Virginia Apgar was the person behind the Apgar Score System. It is a method that tests an infant's health and well-being shortly after birth to see if the newborn needs immediate necessary intervention quickly. She was an American obstetrical anesthesiologist, physician, and medical researcher.
Top Five Facts about Virginia Apgar
She revolutionized pediatrics health care by introducing the Apgar Score System.
She was the pion woman who got the full professor title at the Columbia University College of Physicians and Surgeons.
She was the first ever woman to head a specialty division at the Columbia-Presbyterian Medical Center and Columbia University College of Physicians and Surgeons.
She published over sixty scientific articles and short essays for newspapers and magazines.
She published a book entitled "Is My Baby All Right?"
Famous Quote from Virginia Apgar
"Nobody, but nobody is going to stop breathing on me."
"Women are liberated from the time they leave the womb,"
Biography of Virginia Apgar
Virginia's early life was not easy. She was the youngest of 3 children. Her eldest brother died of tuberculosis, and another died of a childhood lingering illness. These early deaths of her family members may have somehow influenced her great determination to be a doctor.
She studied at Westfield High School and graduated in 1925. She then took Zoology at Mt Holyoke College with a minor in chemistry and physiology.
Despite financial difficulties, she managed to be accepted at the College of Physicians and Surgeons at Columbia University. She completed college in 1933, bagging 4th place among her peers. She then accomplished her residency in surgery in 1937.
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Although Virginia's dream to become a surgeon did not happen, a door was opened for her to train at the University of Wisconsin-Madison under its Anesthesia Division. She spent 6 months training in the Division of Anesthesia, then another 6 months at the Bellevue Hospital in New York.
In 1938, she came back and was given the position of director for the Division of Anesthesia. She was also working as an attending anesthetist at the same time.
During this era, anesthesiology was not yet a well-accepted field of medicine. It has a relatively lower pay compared to other medical specialties. However, she single-handedly held on to her job until the late 1940s because nobody wanted to work under her.
In 1946 anesthesia started to be acknowledged as a medical specialty. It was during that time that anesthesia research officially became an academic department at Columbia University. Apgar then became the first-ever woman, bonafide professor at the College of Physicians and Surgeons.
Being a full professor did not stop Virginia from pursuing further medical studies. This time I started obstetrical anesthesia studies. This time, she introduced the greatest contribution in the field of neonatal assessment, the Apgar Score or Scale.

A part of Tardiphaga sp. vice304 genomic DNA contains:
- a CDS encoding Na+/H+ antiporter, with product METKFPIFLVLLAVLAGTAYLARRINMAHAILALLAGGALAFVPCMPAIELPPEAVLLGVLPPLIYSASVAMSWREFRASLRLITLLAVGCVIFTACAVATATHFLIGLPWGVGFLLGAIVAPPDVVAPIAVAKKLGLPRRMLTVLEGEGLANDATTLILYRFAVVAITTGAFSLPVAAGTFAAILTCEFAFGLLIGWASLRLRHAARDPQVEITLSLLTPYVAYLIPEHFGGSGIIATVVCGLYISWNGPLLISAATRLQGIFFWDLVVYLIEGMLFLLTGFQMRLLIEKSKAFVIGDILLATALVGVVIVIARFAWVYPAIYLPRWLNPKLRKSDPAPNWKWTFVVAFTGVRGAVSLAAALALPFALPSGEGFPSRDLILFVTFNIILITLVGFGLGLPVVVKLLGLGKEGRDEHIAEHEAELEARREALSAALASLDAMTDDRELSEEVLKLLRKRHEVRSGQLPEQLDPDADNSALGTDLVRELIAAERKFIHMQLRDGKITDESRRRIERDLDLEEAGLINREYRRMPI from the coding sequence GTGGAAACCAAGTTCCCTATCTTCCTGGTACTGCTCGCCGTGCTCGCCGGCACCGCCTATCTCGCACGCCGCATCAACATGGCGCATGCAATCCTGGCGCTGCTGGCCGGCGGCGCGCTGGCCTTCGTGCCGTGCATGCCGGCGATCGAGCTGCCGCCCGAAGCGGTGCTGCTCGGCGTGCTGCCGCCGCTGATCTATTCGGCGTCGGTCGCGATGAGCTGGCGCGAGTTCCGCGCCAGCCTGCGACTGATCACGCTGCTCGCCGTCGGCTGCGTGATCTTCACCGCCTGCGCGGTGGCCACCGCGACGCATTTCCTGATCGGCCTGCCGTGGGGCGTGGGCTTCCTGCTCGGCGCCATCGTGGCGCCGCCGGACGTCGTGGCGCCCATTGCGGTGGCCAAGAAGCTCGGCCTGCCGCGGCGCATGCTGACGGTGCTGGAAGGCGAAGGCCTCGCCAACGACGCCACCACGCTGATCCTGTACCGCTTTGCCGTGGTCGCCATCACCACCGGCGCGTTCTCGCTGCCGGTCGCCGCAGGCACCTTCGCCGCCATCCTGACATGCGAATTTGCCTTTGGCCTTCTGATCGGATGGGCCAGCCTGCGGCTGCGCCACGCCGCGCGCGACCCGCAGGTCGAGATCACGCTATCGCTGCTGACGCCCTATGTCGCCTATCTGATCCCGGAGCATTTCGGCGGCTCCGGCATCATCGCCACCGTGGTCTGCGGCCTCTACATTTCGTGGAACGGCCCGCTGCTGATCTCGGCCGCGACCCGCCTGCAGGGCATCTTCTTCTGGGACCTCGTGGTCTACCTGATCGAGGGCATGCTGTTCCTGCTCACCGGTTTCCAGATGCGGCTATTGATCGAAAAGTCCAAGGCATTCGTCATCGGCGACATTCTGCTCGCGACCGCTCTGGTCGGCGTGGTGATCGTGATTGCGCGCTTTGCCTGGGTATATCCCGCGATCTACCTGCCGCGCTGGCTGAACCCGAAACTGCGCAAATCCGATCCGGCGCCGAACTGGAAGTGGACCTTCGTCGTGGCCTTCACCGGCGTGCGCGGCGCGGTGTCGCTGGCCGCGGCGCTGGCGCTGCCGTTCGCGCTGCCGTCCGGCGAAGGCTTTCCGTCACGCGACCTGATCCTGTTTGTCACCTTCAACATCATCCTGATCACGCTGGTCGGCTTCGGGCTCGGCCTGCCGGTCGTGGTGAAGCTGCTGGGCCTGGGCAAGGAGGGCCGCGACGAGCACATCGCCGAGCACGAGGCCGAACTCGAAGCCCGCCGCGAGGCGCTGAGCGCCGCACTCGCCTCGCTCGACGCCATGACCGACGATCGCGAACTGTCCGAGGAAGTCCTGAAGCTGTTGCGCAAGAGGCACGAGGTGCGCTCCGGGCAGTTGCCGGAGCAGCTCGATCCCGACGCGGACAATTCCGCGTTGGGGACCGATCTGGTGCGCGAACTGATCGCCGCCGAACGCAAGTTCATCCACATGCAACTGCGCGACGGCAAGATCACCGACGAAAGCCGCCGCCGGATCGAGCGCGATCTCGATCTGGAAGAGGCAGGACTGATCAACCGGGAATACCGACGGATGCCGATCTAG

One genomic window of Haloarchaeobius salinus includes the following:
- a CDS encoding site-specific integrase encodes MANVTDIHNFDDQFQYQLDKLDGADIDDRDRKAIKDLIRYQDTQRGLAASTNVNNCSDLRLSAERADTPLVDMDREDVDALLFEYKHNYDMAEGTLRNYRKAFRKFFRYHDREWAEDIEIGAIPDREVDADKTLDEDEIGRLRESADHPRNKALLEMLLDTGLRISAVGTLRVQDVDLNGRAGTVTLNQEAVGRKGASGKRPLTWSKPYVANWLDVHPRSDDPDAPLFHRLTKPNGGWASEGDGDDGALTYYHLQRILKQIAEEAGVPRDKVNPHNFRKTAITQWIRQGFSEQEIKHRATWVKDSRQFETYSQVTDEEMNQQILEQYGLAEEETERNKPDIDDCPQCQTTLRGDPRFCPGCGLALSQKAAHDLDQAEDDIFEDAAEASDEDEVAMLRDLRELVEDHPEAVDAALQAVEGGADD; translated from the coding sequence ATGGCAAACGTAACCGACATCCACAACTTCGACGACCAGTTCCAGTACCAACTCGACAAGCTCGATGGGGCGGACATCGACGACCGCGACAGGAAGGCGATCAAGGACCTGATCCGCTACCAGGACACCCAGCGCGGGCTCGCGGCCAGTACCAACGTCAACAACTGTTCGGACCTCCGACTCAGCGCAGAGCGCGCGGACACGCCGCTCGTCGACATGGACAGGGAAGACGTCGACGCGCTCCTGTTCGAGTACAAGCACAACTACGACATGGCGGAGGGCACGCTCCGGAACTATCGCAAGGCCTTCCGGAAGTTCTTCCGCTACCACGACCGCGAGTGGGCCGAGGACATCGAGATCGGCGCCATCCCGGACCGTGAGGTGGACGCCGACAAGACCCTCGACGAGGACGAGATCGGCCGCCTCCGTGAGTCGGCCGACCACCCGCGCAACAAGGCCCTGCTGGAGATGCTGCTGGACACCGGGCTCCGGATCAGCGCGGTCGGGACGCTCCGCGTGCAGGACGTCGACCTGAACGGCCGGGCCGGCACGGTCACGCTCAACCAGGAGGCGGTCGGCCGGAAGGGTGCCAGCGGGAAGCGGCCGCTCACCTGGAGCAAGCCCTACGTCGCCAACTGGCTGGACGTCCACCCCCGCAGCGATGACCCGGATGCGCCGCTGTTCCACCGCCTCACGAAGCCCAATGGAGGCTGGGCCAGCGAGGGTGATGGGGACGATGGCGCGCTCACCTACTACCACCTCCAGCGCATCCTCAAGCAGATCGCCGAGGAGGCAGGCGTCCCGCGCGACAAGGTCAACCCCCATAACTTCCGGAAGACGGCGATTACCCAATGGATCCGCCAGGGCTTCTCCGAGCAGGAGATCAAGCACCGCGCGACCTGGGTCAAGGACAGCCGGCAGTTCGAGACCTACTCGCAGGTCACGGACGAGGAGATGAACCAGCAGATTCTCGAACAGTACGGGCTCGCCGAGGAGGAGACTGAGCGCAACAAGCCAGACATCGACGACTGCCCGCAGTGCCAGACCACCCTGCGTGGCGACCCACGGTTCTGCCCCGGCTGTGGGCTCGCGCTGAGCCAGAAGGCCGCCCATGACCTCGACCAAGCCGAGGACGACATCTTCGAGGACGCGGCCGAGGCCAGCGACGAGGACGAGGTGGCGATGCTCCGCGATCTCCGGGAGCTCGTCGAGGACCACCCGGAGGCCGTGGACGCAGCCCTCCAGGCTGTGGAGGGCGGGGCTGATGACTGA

What is the Apgar Score?
It is a standardized method that evaluates a newborn's transition to life outside of the mother's womb. The Apgar Score checks the heart and lung conditions, muscle tone, reflex, and color of the newborn infant. Each of these categories is given points; these are summed up to arrive at an Apgar score. Despite being doubted and resisted by colleagues, the Apgar score gained recognition around the world.
Apgar's thirst for knowledge and passion for medicine continued. She pursued a public health master's degree studies at John Hopkins University. Here, she found her true passion and devoted her time and talents to birth defects prevention. She used her anesthesiology and public health background to prevent birth defects through education and fundraising for research.
After that, she led the National Foundation for Infants Paralysis's division of congenital defects as a director. She received many honors and awards for her work.
Apgar as Ambassador and Lecturer
She was an ambassador for the National Foundation, which the foundation earned more than double during her term.
She was a lecturer and a clinical professor of pediatrics at Cornell University School of Medicine for 9 years.
She was a lecturer in medical genetics at the John Hopkins School of Public Health.
She spoke at March of Dimes conferences about teen pregnancy and congenital disorders.
Honors and Awards Received
Honorary Doctorate from the Woman's Medical College of Pennsylvania in 1964.
Honorary Doctorate from Mount Holyoke College in 1965
The American Society of Anesthesiologist: Distinguished Service Award in 1966
American Medical Women's Association: The Elizabeth Blackwell Award in 1966
The American Society of Anesthesiologist: Ralph M. Waters Award in 1973
Elected Woman of the Year in Science by the Ladies Home Journal in 1973
The Alumni Gold Medal for Distinguished Achievement from the College of Physicians and Surgeons of the University of Columbia in 1973
An inductee into the New Jersey Hall of Fame in 2020 (posthumous)
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